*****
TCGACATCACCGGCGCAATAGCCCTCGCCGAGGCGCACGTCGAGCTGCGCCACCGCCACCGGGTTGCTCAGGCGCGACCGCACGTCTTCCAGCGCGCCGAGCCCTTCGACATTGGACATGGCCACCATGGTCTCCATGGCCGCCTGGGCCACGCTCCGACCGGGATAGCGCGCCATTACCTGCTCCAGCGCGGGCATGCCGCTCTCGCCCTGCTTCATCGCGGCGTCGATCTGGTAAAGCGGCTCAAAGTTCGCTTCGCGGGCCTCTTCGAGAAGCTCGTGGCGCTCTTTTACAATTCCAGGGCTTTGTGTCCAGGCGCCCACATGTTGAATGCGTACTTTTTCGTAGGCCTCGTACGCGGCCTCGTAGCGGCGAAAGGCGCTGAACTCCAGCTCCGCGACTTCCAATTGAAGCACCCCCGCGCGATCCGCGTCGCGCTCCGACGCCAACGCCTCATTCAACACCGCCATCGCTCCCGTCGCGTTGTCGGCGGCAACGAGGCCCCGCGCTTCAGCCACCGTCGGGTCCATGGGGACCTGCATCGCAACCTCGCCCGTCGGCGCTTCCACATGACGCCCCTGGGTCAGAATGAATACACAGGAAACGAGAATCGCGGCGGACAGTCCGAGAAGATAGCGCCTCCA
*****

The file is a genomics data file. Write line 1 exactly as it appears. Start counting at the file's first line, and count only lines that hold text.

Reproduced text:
TCGACATCACCGGCGCAATAGCCCTCGCCGAGGCGCACGTCGAGCTGCGCCACCGCCACCGGGTTGCTCAGGCGCGACCGCACGTCTTCCAGCGCGCCGAGCCCTTCGACATTGGACATGGCCACCATGGTCTCCATGGCCGCCTGGGCCACGCTCCGACCGGGATAGCGCGCCATTACCTGCTCCAGCGCGGGCATGCCGCTCTCGCCCTGCTTCATCGCGGCGTCGATCTGGTAAAGCGGCTCAAAGTTCGCTTCGCGGGCCTCTTCGAGAAGCTCGTGGCGCTCTTTTACAATTCCAGGGCTTTGTGTCCAGGCGCCCACATGTTGAATGCGTACTTTTTCGTAGGCCTCGTACGCGGCCTCGTAGCGGCGAAAGGCGCTGAACTCCAGCTCCGCGACTTCCAATTGAAGCACCCCCGCGCGATCCGCGTCGCGCTCCGACGCCAACGCCTCATTCAACACCGCCATCGCTCCCGTCGCGTTGTCGGCGGCAACGAGGCCCCGCGCTTCAGCCACCGTCGGGTCCATGGGGACCTGCATCGCAACCTCGCCCGTCGGCGCTTCCACATGACGCCCCTGGGTCAGAATGAATACACAGGAAACGAGAATCGCGGCGGACAGTCCGAGAAGATAGCGCCTCCA